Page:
Awkward Pauses: The Value of “Um, Er and Uh” in Public Speaking

Last year I did several talks where one of the most important points I wanted to make  is that our desire to be effective public speakers is undermined when we make it our goal to be perfect public speakers. Everyone has something they could do better but focusing on these issues too much can make us anxious and undermine our performance. You want to be aware of the things you can do better and make an effort to implement them whenever you can.  But don’t feel like any little mistake is going to ruin your whole presentation.

The example I always used was my habit of inserting an “um” into pauses while I’m talking. I’m usually not even aware of it while I’m speaking, but I’ve listened to recordings of myself enough to hear that it’s an issue. It’s not something I do a lot, and I probably do it less than most people. But I’d really prefer not to do it at all. Still, I wasn’t going to torture myself over it.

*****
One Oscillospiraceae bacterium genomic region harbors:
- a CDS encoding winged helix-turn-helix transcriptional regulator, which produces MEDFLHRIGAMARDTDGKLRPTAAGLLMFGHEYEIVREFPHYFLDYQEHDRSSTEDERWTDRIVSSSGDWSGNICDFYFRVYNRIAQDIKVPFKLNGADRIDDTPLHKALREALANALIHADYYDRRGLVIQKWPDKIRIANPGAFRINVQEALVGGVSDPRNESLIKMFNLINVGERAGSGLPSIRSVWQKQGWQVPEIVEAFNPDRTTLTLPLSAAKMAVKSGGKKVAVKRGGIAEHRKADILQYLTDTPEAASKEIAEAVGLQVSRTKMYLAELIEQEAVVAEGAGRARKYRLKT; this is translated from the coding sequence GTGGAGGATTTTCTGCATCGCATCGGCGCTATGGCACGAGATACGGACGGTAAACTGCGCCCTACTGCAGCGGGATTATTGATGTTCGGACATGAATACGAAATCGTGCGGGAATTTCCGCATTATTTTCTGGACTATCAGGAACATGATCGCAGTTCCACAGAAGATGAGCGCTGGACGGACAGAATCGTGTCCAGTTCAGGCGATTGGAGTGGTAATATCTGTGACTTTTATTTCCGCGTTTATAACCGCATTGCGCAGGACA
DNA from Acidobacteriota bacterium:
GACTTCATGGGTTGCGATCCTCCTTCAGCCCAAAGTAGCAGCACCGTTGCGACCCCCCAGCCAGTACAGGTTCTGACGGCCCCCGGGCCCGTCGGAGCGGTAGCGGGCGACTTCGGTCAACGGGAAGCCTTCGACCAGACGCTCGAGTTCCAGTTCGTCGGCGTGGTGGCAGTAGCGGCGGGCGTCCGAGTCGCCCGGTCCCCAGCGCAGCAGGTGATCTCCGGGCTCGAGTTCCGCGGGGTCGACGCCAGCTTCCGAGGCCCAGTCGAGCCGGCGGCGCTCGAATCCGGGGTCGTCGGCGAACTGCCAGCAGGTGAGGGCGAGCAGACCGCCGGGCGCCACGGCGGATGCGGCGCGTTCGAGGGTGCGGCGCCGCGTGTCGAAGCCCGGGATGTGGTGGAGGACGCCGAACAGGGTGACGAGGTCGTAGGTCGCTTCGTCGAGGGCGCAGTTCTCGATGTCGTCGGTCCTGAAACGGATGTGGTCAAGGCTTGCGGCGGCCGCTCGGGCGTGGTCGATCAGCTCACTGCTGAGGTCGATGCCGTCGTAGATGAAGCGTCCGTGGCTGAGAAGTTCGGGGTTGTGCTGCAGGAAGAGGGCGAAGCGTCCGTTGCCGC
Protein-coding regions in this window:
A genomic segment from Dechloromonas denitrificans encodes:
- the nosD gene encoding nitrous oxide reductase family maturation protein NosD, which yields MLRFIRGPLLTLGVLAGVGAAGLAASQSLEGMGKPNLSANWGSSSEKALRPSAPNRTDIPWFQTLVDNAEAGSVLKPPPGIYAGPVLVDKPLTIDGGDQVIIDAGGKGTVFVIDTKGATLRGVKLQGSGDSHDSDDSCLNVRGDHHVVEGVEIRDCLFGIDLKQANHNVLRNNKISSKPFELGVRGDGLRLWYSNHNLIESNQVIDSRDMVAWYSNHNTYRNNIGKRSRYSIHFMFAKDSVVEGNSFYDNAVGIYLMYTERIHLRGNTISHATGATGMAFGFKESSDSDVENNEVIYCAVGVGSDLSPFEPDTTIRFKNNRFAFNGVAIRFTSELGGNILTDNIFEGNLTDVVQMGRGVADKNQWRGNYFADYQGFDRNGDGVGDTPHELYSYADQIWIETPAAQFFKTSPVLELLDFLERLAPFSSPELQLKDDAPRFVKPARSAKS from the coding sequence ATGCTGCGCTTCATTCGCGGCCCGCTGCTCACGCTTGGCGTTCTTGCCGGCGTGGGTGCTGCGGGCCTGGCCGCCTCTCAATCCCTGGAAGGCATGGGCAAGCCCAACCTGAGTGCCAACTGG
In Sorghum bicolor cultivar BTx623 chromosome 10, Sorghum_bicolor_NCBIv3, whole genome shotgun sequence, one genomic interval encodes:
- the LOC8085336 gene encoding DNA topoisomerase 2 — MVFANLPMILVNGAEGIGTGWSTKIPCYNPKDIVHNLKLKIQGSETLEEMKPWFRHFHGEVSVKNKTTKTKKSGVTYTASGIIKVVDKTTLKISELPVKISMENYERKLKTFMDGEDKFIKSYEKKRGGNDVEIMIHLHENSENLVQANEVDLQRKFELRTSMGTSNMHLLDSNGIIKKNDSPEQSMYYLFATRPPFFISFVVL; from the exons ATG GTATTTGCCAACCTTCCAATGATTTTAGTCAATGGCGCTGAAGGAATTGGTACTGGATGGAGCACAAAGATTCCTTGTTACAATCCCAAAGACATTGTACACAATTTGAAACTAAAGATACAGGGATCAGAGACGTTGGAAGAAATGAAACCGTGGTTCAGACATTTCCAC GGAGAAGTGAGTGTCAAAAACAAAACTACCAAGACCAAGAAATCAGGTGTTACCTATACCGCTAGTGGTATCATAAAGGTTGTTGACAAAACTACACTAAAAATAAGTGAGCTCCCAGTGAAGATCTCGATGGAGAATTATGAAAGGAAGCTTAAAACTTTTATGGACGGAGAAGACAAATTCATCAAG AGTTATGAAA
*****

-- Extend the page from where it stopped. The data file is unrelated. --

“You don’t want to have a tic that so bad that it’s distracting,” I’d tell my audiences.  “I knew an executive once who said “uh” so often that people would stop listening to what he actually had to say and start counting ‘uh’s for sport. But it’s not the end of the world if you say “um” every now and then.”

And then I’d pause and say “um”. Every time I gave the talk. I have different versions of the presentation on audio and video and I say “um” every time.

The first time I didn’t even realize what had happened, why the audience was laughing. Of course this could have been humiliating, but it was actually a perfect illustration of what I was talking about. I didn’t let it bother me and the audience didn’t think less of me. In fact, they seemed to think it was hilarious.

So, as a frequent “um”-er, I was happy to see my experience validated in this article from Slate. They’ve gathered up research (I love how Slate does these articles that use science to disprove common perceptions) to show that disfluencies like “um” and “ah” won’t really ruin your speech. In fact, they suggest that using filler words or syllables can actually improve your listeners’ ability to recall what you say and help them see you as more genuine. Being too polished, it seems, can make you sound “slick” or scripted.

Much better to sound like yourself than a salesperson.  Even if that includes some, er, awkward pauses.

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